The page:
Digging up agricultural opportunities 

What: Growing Business, Growing Food workshop

When: Tuesday, March 24, 2:30 to 4:30 p.m.

Where: Squamish Lil'wat Cultural Centre

Cost: Free

Agriculture isn't known for being a particularly lucrative industry these days. Land is expensive, and according to a 2008 Statistics Canada survey, B.C. farmers lost a total of $117 million in net income in 2007 compared to a loss of $42 million in 2006. Now, I'm not an expert, but agriculture doesn't sound like a great investment.

But one expert believes there are opportunities for many people, particularly First Nations groups, to capitalize on the industry and find new, innovative ways to make a living from the land.

Brian Harper has been involved in B.C.'s agricultural industry for his entire life; born and raised on a farm in Dawson's Creek, he obtained a Bachelor of Science degree and went on to work for the Ministry of Agriculture and Lands, where he has worked for almost 33 years. For the past 12 years, he has been providing agricultural advisory services to First Nations groups, helping them to establish agricultural enterprises, both private and commercial, within communities throughout the province.

Harper is heading to Whistler this week to host a special, free workshop entitled, Growing Businesses Growing Food, on Tuesday, March 24, and all members of the public are welcome to come out and hear what he has to say. He will also be hosting workshops in Squamish, Mount Currie and the Lower Lakes between March 23 and 25.

"These workshops I'm delivering are focusing on agricultural opportunities, what kind of enterprises can be established in communities," Harper said, adding that he will be presenting examples of successful enterprises from the interior.

"...I'll be talking about community gardens and backyard gardening and food production, then also taking that another step further to say, 'okay, how can you bring this horticultural production into a commercial venture so you can generate some income?'"

Kate Sutherland, tour organizer, coordinates the Stone Soup Project for Sea to Sky Community Services.

"The goal is to support greater food security, which means a lot of different things to a lot of people, but one of the phrases that we're using is, 'food on every table,'" Sutherland explained.

As part of the program, she has coordinated this series of workshops with Harper, in hopes that it will help generate discussion and curiosity surrounding local food sources in the Sea to Sky region.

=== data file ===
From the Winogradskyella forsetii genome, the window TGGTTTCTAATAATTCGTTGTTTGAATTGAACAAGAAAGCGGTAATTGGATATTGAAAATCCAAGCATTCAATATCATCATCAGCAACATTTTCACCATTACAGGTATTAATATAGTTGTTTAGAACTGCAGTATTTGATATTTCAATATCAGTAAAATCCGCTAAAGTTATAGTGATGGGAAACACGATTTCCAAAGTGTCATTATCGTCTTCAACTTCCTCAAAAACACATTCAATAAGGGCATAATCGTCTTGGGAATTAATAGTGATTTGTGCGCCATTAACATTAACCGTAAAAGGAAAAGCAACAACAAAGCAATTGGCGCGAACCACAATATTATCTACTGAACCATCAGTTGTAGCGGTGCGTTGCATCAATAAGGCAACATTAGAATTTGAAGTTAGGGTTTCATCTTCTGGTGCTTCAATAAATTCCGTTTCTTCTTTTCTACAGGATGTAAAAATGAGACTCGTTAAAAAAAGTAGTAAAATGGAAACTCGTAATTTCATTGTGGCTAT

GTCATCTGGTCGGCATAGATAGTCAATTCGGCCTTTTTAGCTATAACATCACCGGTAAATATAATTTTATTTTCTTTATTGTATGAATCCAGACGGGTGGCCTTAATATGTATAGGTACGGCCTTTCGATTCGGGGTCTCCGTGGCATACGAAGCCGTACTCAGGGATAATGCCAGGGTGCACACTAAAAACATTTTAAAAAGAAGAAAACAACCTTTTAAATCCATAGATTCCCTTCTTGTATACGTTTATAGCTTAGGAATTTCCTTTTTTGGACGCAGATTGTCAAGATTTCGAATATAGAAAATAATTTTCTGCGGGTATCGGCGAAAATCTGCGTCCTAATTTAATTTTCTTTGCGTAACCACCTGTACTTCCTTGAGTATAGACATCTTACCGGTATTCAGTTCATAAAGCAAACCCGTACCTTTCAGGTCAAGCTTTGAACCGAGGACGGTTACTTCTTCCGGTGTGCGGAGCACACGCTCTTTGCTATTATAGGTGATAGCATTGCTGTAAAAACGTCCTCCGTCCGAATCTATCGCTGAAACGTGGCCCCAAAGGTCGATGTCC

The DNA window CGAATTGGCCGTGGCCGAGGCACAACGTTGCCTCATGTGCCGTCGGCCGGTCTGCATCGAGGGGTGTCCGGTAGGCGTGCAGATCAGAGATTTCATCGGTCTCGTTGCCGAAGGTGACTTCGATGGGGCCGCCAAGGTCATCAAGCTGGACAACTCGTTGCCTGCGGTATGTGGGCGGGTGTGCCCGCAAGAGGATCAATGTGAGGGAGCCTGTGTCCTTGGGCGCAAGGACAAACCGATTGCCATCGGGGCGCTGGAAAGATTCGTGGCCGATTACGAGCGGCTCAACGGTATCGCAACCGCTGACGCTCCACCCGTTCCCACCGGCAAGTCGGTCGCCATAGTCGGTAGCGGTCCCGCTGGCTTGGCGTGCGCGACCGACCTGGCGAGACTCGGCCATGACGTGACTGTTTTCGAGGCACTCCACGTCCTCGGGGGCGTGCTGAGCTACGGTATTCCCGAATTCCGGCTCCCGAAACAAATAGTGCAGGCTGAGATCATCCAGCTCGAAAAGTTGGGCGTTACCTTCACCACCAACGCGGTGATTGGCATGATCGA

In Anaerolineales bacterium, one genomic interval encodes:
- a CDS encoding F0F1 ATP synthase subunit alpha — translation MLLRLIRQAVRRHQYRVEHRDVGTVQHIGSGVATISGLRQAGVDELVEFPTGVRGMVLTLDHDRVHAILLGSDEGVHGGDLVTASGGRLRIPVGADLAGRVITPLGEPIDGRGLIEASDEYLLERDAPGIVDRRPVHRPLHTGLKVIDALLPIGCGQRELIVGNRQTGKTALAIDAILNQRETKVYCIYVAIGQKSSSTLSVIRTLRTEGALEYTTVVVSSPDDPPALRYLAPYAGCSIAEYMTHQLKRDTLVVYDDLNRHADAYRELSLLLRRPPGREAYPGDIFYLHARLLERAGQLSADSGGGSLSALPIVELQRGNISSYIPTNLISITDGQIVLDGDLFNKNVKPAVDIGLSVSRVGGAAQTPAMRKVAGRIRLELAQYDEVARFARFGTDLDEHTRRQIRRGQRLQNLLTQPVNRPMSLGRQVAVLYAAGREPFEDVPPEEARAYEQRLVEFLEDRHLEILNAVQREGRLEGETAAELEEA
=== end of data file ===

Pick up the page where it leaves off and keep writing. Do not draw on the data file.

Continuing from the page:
"I think people are already inspired, it's more about connecting them to each other, and I'm getting calls from people who say, 'I have a passion for this.' Food is a really great organizer!" Sutherland said with a laugh.

The Whistler workshop, which is being held from 2:30 to 4:30 p.m. at the Squamish Lil'wat Cultural Centre, will include practical information and case studies of other First Nations groups who have successfully created businesses and employment, and generated revenue from food and agricultural endeavours.

"I hope that folks will leave these workshops with a better understanding of the potential of opportunities that exist in the communities," Harper said. "...Agriculture is the most important industry in the world - we all need to eat - so it's an industry that has tremendous value and importance, and I'm hoping that folks will see agriculture as a career path for young people to engage in."

Extra helpings

Some of Whistler's finest mixologists will be stirring, shaking, blending and pouring their hearts out at the first Sortilège Cup Cocktail Competition in the hopes of scoring a trip to Montreal.

Nons Drinks is hosting a new mixology competition in Whistler on Sunday, April 5. The drink maker has teamed up with the Mountain Club to challenge 10 local mixologists to create their best cocktails using Sortilège Premium Canadian Maple Whisky, which is a blend of strong Canadian whisky and rich maple toffee flavour, and a new product for the B.C. market.

Each bartender has to submit one original recipe in the category of martini, long drink or fancy, containing a base content of at least ½ oz. of Sortilège Liqueur, at least two and no more than four alcoholic ingredients, and with a total volume of 2 to 3 ounces.

Mountain Club bar manager, Kerren Bottay, expects a strong showing from the invited competitors, which include talented mixologists from Araxi, Bearfoot Bistro, Mountain Club, Après Restaurant, West Vancouver's Ocean Club, Player's Chophouse and other restaurants.

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